Thank you again for this documentary. Please keep up the good work. Please do what the mining companies are doing...keep digging deeper.

Posted by Thomas Blankenship on 03 Apr 2010

Thank you for making this movie. It is VERY frustrating as West Virginian to get other people to feel this way. I really appreciate your effort to make strides in the right direction!! Thanks again.

Posted by David on 20 Aug 2010

I have always been aware of MTR and it's devestation in our state, of W.V. It is the beginning to a HORRIFFIC END. The mountains are our namesake. The people and animals are being run out of their own homes. The U.S government isn't doing much of anything to STOP the ruination of our state. Our most abundant natural resource is being ruined and cannot be replaced.

Posted by tori on 03 Dec 2010

In response to, Themistocles on 18 Oct 2009, That is a powerful justification for MTR and I agree that we have become too dependent on technologies. I can only hope we begin and accelerate our transition away from this life choking energies or else we will all find ourselves without and battleing each other for whats left.

Posted by Malachai on 22 Jan 2011

Again, however belatedly, Stop It NOW! The Federal Water Pollution Control Act is amended to read as follows:


SEC. 101 [33 U.S.C. 1251] Declaration of Goals and Policy

(a) The objective of this Act is to restore and maintain the chemical, physical, and biological integrity of the Nation's waters. In order to achieve this objective it is hereby declared that, consistent with the provisions of this Act--

(1) it is the national goal that the discharge of pollutants into the navigable waters be eliminated by 1985.

Posted by Vic Anderson on 09 Feb 2011

In many countries is the same big dilemma. How to provide energy (as cheap as possible) but in the same time to preserve the environment.
This task is not easy to achieve.

Destroying mountains with explosive like that hurts the nature itself.

Posted by Cazare Moneasa on 11 Feb 2011

A very thorough clip on pros and cons of Mountaintop mining. It is better than a hundred-page book.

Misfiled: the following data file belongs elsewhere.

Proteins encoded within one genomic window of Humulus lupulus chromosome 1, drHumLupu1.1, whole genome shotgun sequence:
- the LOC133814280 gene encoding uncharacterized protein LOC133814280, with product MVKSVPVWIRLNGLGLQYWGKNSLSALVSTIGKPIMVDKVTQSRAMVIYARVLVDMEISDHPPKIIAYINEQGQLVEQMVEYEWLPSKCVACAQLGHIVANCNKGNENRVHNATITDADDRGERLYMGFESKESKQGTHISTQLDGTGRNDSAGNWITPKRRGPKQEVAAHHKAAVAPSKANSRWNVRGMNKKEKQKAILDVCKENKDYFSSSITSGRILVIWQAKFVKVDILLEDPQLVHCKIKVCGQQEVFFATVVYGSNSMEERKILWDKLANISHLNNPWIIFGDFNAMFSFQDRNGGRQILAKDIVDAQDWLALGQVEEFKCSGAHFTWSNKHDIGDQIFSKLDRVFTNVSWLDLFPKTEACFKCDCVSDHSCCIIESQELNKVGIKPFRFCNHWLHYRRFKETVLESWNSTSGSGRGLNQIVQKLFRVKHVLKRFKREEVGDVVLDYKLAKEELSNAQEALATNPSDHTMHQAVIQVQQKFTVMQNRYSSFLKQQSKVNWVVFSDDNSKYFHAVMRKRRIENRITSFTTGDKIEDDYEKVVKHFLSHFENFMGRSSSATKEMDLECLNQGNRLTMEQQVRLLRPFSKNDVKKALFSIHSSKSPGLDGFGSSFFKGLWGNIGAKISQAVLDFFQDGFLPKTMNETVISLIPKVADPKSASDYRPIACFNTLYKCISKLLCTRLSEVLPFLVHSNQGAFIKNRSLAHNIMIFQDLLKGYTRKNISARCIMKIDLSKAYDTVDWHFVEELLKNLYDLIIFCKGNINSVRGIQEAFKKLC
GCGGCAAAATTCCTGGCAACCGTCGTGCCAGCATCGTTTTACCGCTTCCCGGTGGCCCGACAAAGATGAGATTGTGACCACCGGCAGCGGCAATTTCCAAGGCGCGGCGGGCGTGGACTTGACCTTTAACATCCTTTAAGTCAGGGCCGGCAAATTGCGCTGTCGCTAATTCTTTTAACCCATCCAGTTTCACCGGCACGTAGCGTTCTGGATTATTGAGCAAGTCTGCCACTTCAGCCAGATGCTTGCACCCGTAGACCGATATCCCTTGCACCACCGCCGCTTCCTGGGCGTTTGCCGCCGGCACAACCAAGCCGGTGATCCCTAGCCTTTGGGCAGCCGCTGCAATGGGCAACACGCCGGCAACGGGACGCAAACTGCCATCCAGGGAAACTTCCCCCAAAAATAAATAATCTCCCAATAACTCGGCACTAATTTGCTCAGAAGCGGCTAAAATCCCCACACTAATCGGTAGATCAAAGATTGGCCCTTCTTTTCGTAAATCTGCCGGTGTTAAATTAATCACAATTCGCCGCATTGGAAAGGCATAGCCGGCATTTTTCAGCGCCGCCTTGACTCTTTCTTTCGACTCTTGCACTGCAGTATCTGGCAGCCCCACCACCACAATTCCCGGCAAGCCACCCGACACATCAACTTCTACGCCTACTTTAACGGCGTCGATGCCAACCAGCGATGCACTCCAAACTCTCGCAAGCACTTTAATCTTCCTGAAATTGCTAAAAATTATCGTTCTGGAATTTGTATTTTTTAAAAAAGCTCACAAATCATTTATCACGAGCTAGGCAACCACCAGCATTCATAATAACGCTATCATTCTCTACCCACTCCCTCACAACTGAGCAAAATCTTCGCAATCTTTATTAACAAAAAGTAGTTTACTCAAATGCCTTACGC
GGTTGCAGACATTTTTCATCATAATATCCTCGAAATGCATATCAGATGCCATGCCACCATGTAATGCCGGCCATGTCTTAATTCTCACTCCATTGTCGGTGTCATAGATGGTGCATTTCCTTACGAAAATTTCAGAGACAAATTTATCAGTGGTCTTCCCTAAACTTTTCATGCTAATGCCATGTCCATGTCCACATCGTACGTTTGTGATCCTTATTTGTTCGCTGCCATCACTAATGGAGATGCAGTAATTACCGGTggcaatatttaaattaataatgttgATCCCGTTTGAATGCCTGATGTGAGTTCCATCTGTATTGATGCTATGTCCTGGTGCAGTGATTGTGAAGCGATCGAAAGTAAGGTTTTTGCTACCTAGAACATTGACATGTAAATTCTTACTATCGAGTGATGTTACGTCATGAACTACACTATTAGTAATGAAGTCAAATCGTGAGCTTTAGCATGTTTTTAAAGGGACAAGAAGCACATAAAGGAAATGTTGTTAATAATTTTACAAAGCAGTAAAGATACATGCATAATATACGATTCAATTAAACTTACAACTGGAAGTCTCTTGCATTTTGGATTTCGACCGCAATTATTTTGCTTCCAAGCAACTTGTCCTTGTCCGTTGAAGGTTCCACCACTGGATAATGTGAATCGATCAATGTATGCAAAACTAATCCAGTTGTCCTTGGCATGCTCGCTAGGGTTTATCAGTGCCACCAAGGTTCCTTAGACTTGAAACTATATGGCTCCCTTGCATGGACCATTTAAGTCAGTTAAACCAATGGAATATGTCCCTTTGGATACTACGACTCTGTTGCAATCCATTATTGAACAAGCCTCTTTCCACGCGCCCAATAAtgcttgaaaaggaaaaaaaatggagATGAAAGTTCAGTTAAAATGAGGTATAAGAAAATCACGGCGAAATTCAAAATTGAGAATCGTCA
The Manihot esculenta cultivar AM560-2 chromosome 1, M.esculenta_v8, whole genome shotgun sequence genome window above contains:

Posted by dwizz on 22 Apr 2011

I grew up in the coal mining region of western Pennsylvania, and I can attest to the serious damage done by the coal industry. Not only are there barren regions left from mountaintop removal mining, but there are numerous other forms of lasting damage to the environment. Also, the region's roadways are dominated by massive coal trucks that drive at ungodly speeds. Many people die each year from speeding coal trucks. This industry has no regard for the environment, and even less regard for human life.

Posted by Antonio del Drago on 24 Apr 2011

Yale Environment 360 is
a publication of the
Yale School of Forestry
& Environmental Studies


Donate to Yale Environment 360
Yale Environment 360 Newsletter



About e360
Submission Guidelines

E360 en Español

Universia partnership
Yale Environment 360 articles are now available in Spanish and Portuguese on Universia, the online educational network.
Visit the site.


e360 Digest
Video Reports


Business & Innovation
Policy & Politics
Pollution & Health
Science & Technology


Antarctica and the Arctic
Central & South America
Middle East
North America

e360 VIDEO

A look at how acidifying oceans could threaten the Dungeness crab, one of the most valuable fisheries on the U.S. West Coast.
Watch the video.


The latest
from Yale
Environment 360
is now available for mobile devices at e360.yale.edu/mobile.


An aerial view of why Europe’s per capita carbon emissions are less than 50 percent of those in the U.S.
View the photos.

e360 VIDEO

An indigenous tribe’s deadly fight to save its ancestral land in the Amazon rainforest from logging.
Learn more.

e360 VIDEO

Food waste
An e360 video series looks at the staggering amount of food wasted in the U.S. – a problem with major human and environmental costs.
Watch the video.

e360 VIDEO

Choco rainforest Cacao
Residents of the Chocó Rainforest in Ecuador are choosing to plant cacao over logging in an effort to slow deforestation.
Watch the video.

e360 VIDEO

Tribal people and ranchers join together to stop a project that would haul coal across their Montana land.
Watch the video.